ASHER ISRAELOW’s (M.Arch 2008) work, along with that of four others, will be shown at this event.
“We are creating separate pieces that will come together in the “Book by Book” bookstore at Hope Artiste Village. The installation is based on conceptual and physical juxtapositions. Each piece is executed in a different technique but all are revolving around the ideas of architecture, structures, weight and lightness. Come by and see for yourself what all of this means!
The reception will be held on Saturday, February 21st at Hope Artiste Village, 1005 Main Street, Suite 2233, from 3:30-8 PM. It is about a 10 minute ride from downtown. Bus number 99 (going down Main Street) will take you right to the entrance of the building! Stop by and enjoy the art, the people, the food, the drinks and the music.” More information.>
ARCHITECTURE SHOW AT THE CARR HAUS.
This coming Thursday, Feb 19th, 6PM. See/ask Cezar N. for details, or ask him for a poster. At least come to see Cezar’s new haircut!
Joseph Ng (curator, B.Arch 2008) on the show: “The first Carr Haus gallery show was conceived by an architecture student five years ago because he was frustrated that students work did not have an exhibition outlet beyond the BEB. Since then, there has not been another architecture related show so all I did was to bring it back because I felt the same way as that architecture student did five year ago.
It is often said that once you are sucked into the BEB bubble that you are never seen again and others have no idea what you do. So the pieces selected in this show are snippets of the hand-crafted projects we do within the major and other endeavors that architecture students partake in during their studies here.”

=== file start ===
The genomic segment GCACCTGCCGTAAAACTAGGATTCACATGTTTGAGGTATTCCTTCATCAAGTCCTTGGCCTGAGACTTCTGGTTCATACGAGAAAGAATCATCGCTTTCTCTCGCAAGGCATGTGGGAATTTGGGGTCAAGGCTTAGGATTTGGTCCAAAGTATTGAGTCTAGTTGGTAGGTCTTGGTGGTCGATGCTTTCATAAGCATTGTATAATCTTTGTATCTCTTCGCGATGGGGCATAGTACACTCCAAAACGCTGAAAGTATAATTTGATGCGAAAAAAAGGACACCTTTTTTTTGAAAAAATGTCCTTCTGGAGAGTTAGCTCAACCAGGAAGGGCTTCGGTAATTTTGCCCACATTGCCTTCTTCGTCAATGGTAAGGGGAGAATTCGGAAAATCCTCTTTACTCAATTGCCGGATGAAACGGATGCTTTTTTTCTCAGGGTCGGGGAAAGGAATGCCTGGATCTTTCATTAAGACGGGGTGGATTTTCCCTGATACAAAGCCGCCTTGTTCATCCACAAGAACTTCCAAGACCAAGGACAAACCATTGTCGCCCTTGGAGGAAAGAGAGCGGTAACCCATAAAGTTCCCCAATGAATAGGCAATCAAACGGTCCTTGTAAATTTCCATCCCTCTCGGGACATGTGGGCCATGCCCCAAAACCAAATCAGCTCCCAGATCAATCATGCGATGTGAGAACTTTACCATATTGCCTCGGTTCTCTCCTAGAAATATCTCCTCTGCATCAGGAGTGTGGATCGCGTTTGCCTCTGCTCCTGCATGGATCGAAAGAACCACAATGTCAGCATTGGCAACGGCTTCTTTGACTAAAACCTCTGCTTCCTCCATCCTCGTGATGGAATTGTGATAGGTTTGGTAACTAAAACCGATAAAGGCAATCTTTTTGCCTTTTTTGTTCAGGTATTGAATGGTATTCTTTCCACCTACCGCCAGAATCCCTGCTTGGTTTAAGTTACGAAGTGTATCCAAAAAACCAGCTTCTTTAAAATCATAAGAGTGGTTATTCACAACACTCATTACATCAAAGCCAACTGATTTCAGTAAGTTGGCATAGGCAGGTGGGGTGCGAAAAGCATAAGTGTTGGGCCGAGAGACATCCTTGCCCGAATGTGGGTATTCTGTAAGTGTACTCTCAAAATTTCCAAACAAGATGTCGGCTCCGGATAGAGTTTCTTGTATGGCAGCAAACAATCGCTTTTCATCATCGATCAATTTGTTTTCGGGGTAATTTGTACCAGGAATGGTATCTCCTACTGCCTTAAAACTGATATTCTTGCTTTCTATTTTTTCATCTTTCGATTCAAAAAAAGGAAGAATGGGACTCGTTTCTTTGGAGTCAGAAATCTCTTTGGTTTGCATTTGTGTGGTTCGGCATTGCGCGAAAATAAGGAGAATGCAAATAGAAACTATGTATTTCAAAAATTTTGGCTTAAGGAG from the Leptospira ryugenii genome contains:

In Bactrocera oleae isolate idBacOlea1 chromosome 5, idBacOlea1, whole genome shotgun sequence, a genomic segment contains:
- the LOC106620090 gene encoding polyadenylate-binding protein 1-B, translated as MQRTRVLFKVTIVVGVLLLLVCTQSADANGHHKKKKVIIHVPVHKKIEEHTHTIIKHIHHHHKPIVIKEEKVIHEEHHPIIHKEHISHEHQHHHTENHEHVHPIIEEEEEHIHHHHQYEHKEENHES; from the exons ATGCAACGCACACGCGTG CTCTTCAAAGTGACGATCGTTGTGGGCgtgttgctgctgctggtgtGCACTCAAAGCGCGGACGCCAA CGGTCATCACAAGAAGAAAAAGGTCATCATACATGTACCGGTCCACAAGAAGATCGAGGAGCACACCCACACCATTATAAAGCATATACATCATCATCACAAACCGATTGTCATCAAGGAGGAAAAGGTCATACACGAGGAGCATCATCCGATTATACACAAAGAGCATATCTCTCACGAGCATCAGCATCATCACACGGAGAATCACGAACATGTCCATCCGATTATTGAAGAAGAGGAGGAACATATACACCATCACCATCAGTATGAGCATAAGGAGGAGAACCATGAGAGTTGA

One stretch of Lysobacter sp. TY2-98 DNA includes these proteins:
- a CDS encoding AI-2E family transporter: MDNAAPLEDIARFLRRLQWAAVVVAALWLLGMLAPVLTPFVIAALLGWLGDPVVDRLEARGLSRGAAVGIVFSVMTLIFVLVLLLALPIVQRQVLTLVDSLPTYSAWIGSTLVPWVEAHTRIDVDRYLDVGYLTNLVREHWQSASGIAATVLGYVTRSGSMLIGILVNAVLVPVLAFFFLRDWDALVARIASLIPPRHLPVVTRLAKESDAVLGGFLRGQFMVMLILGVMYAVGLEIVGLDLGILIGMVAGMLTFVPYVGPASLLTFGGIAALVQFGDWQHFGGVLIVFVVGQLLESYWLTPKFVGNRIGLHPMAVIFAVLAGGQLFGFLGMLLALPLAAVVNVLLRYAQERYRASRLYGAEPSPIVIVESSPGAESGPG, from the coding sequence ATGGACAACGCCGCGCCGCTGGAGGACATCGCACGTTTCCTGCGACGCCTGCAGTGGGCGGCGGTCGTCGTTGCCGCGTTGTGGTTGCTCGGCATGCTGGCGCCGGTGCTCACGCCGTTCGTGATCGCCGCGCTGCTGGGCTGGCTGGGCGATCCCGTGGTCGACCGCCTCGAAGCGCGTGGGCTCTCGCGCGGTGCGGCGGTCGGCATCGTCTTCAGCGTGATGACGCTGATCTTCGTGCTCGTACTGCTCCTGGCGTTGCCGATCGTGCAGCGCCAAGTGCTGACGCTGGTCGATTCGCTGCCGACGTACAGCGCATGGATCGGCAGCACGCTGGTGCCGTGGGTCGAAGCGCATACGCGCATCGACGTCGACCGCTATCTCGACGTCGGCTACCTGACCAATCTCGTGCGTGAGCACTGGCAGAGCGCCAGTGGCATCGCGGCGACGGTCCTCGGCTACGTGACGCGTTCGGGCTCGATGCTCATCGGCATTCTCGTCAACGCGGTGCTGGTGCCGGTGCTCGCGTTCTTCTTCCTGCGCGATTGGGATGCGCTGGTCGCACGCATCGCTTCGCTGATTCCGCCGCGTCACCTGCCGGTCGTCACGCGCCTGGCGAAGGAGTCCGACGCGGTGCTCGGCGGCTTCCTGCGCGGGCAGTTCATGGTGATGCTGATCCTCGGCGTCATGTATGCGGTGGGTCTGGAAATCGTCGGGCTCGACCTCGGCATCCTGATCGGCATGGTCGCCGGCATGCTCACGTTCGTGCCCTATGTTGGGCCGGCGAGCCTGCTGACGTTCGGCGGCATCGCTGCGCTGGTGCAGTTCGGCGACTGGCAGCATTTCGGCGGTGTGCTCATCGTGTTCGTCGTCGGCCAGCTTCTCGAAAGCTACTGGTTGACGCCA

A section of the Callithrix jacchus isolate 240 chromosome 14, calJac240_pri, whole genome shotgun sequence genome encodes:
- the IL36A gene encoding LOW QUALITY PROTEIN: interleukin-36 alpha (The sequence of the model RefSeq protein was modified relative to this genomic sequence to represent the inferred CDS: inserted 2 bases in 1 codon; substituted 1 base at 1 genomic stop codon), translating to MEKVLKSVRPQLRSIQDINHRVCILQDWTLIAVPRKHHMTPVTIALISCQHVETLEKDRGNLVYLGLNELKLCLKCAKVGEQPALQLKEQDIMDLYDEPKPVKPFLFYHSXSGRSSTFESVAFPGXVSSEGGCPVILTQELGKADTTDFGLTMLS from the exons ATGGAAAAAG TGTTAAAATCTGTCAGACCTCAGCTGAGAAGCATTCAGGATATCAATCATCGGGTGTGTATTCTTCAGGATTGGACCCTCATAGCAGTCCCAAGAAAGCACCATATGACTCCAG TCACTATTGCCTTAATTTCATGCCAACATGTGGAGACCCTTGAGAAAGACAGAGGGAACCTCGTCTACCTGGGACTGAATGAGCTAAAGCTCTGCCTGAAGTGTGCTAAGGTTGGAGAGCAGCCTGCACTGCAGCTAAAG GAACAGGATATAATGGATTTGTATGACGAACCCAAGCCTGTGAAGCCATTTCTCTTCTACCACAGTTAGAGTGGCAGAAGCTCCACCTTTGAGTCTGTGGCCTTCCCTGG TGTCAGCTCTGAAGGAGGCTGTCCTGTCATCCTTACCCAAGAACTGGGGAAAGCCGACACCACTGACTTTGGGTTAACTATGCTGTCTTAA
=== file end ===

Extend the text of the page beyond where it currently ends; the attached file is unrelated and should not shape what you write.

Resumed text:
Images courtesy of JN.>
“Between March 20 and April 9 of 2004, OBRA was invited to exhibit at the BEB Gallery at the Rhode Island School of Design. The gallery is approximately 20’ x 40’ with 9’-8” ceilings. The four walls of the room have doors along the main central axis of the space, and three large columns obstruct views of potential exhibits. The geometry of the room is irregular, with two corners protruding into the space at 45 degrees on one side. The ceilings are low and made of low-quality acoustic tile. The artificial light falls harshly down from incandescent spot lamps. RISD has agreed to pay for minimal exhibition expenses and to provide student labor to help install the work. The exhibit is to be entitled ARCHITETTURA POVERA in the spirit of the guiding principles of experimentation unhindered by tradition, complete openness towards materials and processes, and the rejection of a defined style which characterized the “Arte Povera” movement of the late 60’s and early 70’s in Italy…”